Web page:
How Does the Commission Decide a Rate Case?
The Utility Files Its Petition
The utility requesting a rate increase first serves a public notice of intent. It then files a rate case petition with all supporting data, including a request for the proposed rates to take effect in 30 days. The Commission studies the utility's petition and sets a hearing date.
PSC Studies the Petition
By law, the proposed new rates go into effect 30 days from the filing date, unless the commissioners vote to suspend them. Normally, the commissioners order a five-month suspension of the proposed rate so the staff can study all data submitted by the utility. At this time, the Commission may designate its adversary/advisory staff. During a rate case, the Commission's designated adversary staff is considered separate from the five elected commissioners. The adversary staff puts on its own case, usually opposing the utility's request. The adversary staff's attorney cross-examines utility witnesses.
A separate staff advisory team is designated to answer commissioners' questions and to support them. The adversary staff prosecutes the case. Also, the Consumers' Utility Counsel (CUC) represents residential and small commercial consumers in the rate case procedure. The utility publishes a notice of hearing in newspapers of general circulation in its service area. This is done 30 to 60 days after the filing. The PSC issues a scheduling order and may hold a pre-hearing conference with all interested parties. The Commission staff can request any additional information it needs on the rate request, and the utility provides it.
Interested Parties Intervene
For 30 days following the first published notice of the proceedings, requests to intervene are considered by the Commission. The Commission grants the requests either at the pre-hearing conference or on the first day of the hearing. The intervenors can request information from the utility, which it must provide. The Commission staff and other intervenors begin their investigations. Adversary staff activities may include hiring consultants, taking depositions from witnesses, limited auditing of selected utility records and gathering other data.
Formal Rate Hearings Conducted
The utility presents its case at a public hearing conducted by the commissioners within 90 to 120 days after the initial filing. These hearings generally last from three to five days.
Public witnesses usually present their testimony the first day. All witnesses are subject to cross-examination by the adversary staff and other intervenors.
The adversary staff completes its review and develops the Commission position on various elements in the case. Both the adversary staff and intervenors pre-file testimony and exhibits.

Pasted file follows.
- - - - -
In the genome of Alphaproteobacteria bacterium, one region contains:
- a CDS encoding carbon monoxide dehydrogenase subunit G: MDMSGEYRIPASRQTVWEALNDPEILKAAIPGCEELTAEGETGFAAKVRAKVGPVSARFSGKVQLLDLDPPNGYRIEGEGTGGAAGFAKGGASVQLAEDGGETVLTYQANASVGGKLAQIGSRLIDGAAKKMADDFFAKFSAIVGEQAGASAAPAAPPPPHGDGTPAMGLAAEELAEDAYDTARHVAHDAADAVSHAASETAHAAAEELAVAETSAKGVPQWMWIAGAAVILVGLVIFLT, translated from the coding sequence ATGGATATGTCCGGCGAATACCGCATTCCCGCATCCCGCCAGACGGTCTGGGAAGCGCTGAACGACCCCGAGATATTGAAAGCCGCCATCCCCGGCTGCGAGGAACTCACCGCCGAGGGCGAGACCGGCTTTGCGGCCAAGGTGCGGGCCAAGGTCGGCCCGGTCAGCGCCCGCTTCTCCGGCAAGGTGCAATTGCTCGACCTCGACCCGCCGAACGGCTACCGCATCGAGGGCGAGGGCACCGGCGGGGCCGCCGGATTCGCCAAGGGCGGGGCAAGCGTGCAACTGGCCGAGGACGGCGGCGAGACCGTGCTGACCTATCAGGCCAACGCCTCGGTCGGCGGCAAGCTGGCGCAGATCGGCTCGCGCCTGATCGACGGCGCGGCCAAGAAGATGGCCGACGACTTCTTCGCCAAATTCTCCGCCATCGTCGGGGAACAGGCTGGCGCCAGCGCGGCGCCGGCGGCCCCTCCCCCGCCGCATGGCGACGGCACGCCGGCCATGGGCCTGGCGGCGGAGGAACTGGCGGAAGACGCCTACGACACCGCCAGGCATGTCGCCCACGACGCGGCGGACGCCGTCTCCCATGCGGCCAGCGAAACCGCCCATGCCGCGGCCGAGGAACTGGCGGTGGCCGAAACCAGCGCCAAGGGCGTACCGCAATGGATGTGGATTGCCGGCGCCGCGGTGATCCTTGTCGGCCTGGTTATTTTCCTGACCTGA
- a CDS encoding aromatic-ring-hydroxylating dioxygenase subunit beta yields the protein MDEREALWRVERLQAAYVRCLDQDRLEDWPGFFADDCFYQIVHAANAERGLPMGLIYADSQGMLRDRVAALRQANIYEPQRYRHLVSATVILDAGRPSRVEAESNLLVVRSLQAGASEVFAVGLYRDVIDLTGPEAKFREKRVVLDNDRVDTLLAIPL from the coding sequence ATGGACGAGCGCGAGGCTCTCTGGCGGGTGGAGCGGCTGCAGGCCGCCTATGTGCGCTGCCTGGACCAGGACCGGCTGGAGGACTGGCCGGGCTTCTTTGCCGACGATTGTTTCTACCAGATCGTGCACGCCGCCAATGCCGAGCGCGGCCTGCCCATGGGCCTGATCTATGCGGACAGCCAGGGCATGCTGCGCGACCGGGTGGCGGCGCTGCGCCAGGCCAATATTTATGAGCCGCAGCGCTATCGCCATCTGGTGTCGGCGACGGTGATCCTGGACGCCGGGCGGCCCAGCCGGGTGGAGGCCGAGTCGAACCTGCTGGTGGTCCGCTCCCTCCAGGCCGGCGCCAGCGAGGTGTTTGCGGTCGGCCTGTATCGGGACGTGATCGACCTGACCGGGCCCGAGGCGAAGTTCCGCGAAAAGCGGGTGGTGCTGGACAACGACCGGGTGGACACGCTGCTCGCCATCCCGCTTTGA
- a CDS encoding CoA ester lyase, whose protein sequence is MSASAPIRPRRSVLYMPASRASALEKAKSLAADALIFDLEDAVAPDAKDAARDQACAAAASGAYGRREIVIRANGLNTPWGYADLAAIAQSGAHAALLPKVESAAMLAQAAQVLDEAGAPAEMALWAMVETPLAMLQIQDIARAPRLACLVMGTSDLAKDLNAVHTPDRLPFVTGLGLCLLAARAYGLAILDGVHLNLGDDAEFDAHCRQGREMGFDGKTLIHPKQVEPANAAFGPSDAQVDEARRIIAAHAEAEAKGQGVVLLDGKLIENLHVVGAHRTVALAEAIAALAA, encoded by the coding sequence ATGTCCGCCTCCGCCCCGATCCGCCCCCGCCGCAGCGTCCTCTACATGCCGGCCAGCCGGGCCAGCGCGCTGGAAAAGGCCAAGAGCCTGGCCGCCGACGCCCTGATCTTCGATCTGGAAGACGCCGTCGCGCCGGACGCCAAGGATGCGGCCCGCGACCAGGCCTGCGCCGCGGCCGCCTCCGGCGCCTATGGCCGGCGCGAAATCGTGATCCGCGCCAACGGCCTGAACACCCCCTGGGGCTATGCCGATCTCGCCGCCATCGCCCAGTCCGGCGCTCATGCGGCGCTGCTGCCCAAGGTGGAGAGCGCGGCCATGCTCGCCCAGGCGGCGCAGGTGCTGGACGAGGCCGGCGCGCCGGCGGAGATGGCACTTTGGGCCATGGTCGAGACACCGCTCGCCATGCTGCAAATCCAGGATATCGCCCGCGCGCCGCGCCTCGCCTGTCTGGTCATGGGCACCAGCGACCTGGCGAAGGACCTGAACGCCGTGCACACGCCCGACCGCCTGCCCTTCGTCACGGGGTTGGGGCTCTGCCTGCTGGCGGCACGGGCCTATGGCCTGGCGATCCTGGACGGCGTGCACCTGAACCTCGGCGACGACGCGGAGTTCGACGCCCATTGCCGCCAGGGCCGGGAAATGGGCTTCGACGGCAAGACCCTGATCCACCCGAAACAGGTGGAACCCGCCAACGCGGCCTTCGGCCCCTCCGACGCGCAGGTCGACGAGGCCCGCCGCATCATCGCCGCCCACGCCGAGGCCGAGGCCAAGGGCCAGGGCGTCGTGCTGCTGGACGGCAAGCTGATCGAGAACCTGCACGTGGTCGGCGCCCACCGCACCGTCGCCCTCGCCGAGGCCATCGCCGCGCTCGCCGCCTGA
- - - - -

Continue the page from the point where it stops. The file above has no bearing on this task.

The adversary staff does not take an official position until it is ready to pre-file its own testimony. The adversary staff makes an independent recommendation on rates 10 days before the hearing date.
A second set of public hearings, 120 to 165 days after the initial filing, is held for the staff and other Intervenors to present their case and to be cross-examined by the utility.
The utility files rebuttal testimony 10 days before a third set of public hearings. At those hearings, the utility presents its rebuttal to the staff's and other intervenors' findings.
his set of public hearings is held 160 to 165 days after the initial filing. During this set of hearings, the Commission Staff and other intervenors cross-examine the utility.
Commission Issues Rate Order
The Commissioners take the case under advisement following the third set of public hearings. All parties involved -- the utility, Commissioners, Commission Staff, and intervenors -- review the transcript and records of the hearings and file recommendations, a proposed order, briefs, etc.
At a subsequent administrative session, held the first and third Tuesday of each month, or at a special called meeting, the commissioners decide what, if any, rate increases to grant and when the utility can put the new rates into effect. The commissioners must make this decision within six months of the original filing date or the utility is legally entitled to 100 per cent of its request, under bond and subject to refund.
After a decision on the rate case, the Commission issues a final order. The new rates go into effect 165 to 180 days after the initial filing of the rate change request. The utility may ask the Commission to reconsider its decision within 10 days after the order. The utility may appeal the Commission's decision to the Fulton County Superior Court within 30 days after the final order. Also, the intervenors may request a rehearing and/or appeal the Commission's decision to the courts.
In making its decisions, the Georgia Public Service Commission has a duty to balance the service needs of Georgia's residents with the financial needs of the utility. The U.S. Supreme Court has determined that rates must permit the utility to earn a return comparable to that of enterprises involving similar risk, to preserve the financial integrity of the company and to allow the company to attract investors.
The Georgia Public Service Commission requires regulated utilities to provide adequate service at fair and reasonable rates and to treat all customers equitably.